Monday, July 6, 2009

A Second Atlanta Braves Game Added to Itinerary

When I was looking at the Braves schedule about a month ago I noticed they are retiring Greg Maddux's number the day after we already were going to the game on July 16, 2009. It has been annoying me for a while that we were missing the number retiring by one day. I finally decided we should just stay in Atlanta one more day, see the number retire, hit the road for the D.C. area, and the Nats game the next night.

Today Dad called and got us seats for the game. For once we decided to go for the best handicap seats available, which really do not sound all that amazing, as they were only $30 a piece. Should be interesting to compare the two different sections, though. I assume the number will be retired before the game, so we will probably not stay for the game since we will have already seen the game the day before.

Day 48: Morristown National Park

When I originally made the itinerary for the trip we were going to go to the Sports Museum of America in New York City today, however, it has since closed. Thus instead we avoided the big city and stayed in New Jersey today. We headed to the Morristown National Park in Morristown, New Jersey.

There is not that much to see at Morristown National Park or at least not things that are accessible. I really expected more since the building by the Ford Mansion says that it is a museum, but it really is just one room with colonial period objects. Yeah, interesting, but not much different than the stuff I have seen in Alexandria, Virginia, and at least in Alexandria they have things they knew were used by George Washington and not just things that might have been.

It was not a total waste as it is still cool to see the historic site, but it is kind of sad when the highlight is walking along the stones in the ground that show where the outline of Fort Nonsense once stood. I guess it might be a good place to visit if you go inside Ford Mansion, but it was not worth doing since Mik could not go inside the house. Of course, I understand it not being accessible due to it being from the 1700s and I see nothing wrong with keeping its historical accuracy by not adding accessibility. You know what would be cool, though. A movie tour of the house as an alternative experience like the Finding Nemo Submarine ride at Disneyland has (not that we ever have seen that, though). They do have a movie reenactment type thing at the museum and the Jockey Hollow Visitor Center, but seriously reading about the time period is way more entertaining than those videos. Anyways what really got me tired of the place was that after stopping at a few of the stops it seemed all the signs got to be very repetitive.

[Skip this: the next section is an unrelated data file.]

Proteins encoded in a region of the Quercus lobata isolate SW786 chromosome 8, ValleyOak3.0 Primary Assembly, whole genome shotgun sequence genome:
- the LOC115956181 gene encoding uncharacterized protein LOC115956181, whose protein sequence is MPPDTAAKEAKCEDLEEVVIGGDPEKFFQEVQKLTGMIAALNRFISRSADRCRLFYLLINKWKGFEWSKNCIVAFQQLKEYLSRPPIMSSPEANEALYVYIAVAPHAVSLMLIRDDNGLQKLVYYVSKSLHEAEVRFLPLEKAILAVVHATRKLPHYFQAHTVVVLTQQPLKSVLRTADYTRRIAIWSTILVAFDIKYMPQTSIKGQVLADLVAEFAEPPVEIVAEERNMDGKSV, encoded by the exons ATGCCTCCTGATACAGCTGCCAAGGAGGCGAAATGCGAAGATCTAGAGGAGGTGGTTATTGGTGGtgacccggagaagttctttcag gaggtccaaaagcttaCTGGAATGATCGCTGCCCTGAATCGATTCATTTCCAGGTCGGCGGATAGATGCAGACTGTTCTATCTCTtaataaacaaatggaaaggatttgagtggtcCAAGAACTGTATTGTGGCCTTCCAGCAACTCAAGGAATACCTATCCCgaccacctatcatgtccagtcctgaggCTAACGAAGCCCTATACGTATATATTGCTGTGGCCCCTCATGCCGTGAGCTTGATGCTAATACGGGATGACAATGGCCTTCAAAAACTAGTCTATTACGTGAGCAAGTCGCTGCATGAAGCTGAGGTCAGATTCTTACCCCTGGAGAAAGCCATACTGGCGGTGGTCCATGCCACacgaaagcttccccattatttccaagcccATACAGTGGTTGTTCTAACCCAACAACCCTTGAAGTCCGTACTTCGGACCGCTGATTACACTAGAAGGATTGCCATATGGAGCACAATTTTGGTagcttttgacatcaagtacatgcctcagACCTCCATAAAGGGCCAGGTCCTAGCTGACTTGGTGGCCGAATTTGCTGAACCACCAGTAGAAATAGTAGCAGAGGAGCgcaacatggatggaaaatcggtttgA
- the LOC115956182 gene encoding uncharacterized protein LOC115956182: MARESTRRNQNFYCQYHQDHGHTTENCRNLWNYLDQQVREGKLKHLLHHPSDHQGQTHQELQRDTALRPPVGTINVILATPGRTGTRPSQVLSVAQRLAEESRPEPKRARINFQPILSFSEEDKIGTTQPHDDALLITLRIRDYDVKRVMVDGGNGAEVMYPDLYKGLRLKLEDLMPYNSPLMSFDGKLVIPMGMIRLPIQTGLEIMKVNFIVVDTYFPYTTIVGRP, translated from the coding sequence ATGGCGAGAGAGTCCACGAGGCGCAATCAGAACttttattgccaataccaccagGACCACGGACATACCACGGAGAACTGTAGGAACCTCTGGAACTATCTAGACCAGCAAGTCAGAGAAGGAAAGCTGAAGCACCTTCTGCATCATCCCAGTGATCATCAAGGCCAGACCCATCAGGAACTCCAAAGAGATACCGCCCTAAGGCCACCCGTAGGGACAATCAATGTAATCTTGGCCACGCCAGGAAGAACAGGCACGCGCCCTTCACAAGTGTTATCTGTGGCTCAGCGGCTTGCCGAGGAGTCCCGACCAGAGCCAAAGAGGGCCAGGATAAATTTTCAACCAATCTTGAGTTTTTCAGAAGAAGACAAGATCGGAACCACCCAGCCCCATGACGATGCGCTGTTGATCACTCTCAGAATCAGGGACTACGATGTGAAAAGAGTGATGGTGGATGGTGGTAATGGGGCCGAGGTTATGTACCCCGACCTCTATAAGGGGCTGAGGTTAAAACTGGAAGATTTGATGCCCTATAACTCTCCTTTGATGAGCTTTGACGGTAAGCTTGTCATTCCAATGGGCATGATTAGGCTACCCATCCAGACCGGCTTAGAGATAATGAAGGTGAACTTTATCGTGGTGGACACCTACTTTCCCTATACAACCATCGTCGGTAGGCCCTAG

Car Sticker Update: New York Yankees

The main team shop did not have just a Yankees logo sticker. Dad was thinking of going to one of the souvenir shops across the street, but I decided we should just get the Inaugural Season one. It is a view of the field with a small NY Yankees logo in the upper left corner and a small Inaugural Season logo in the upper right corner. It seemed fitting to get it since it is new this year and says the year of our road trip.

Baseball Museum 10: Yankee Museum

Yankee Museum is located on the 2nd level of the new Yankee Stadium right above the Hard Rock Café. It is a simple one-room museum. It is worth stopping in at when you go to see a game at Yankee Stadium, but there actually is not much to it. The fact there is not much to it is actually quite sad considering the team is rich in baseball history. At least they do have stuff related to all 26 of their World Series Championships.

The bulk of the museum is the World Series display. This display has a little bit of info on each of the World Series the Yankees have won. It includes a signed team ball by each Yankees World Series Championship team. There is also a variety of other related memorabilia, such as jerseys and bats. The last six World Series win displays also include the World Series trophies. The other 20 World Series wins by the Yankees were before they gave out the trophies.

The centerpiece of the museum is a wall of balls between a statue of Don Larsen pitching and Yogi Berra catching, which commemorates the perfect game Don Larsen pitched in the 1956 World Series. By the way it is the only perfect game or no-hitter ever pitched in the post season to date. The ball wall has various balls signed by past and current Yankees. There is a computer directory nearby to help locate players on the ball wall or identify the signatures on the balls.

The museum also has an interesting section with ballpark seats and a model of the New Yankee Stadium. This area has a display case with a seat and a photo of the old Yankee Stadium as it was in 1923. Then there is a seat from the box seats circa 1926 of Yankee Stadium. Next is a display with a seat from the 1976 remodel of old Yankee Stadium. Lastly there is a seat like the ones in the new Yankee Stadium where the museum is located.

There are a few other small displays in the museum. This includes one with Babe Ruth memorabilia. There is also a display on the Negro Leagues, which played some in old Yankee Stadium. Lastly there is Thurmon Munson’s locker brought over from old Yankee Stadium just as it has been kept since he died in 1979.

Overall it is not a bad museum, but it is surprisingly that it is so small. With a team like the Yankees there is so much history that deserves a bigger museum more like the Cincinnati Reds Hall of Fame. Perhaps it is small because it was one of the final projects of the new stadium and they did not have as much time to put it together into something bigger, but I kind of doubt more space than what it now occupies was allocated for it in the stadium. Anyways still a great museum in terms of World Series memorabilia. For better general Yankee history, though, the Yogi Berra Museum we went to several days later turned out to be way better. I will get to posting on that within the next day or so, I hope.

Accessibility Review: Yankee Stadium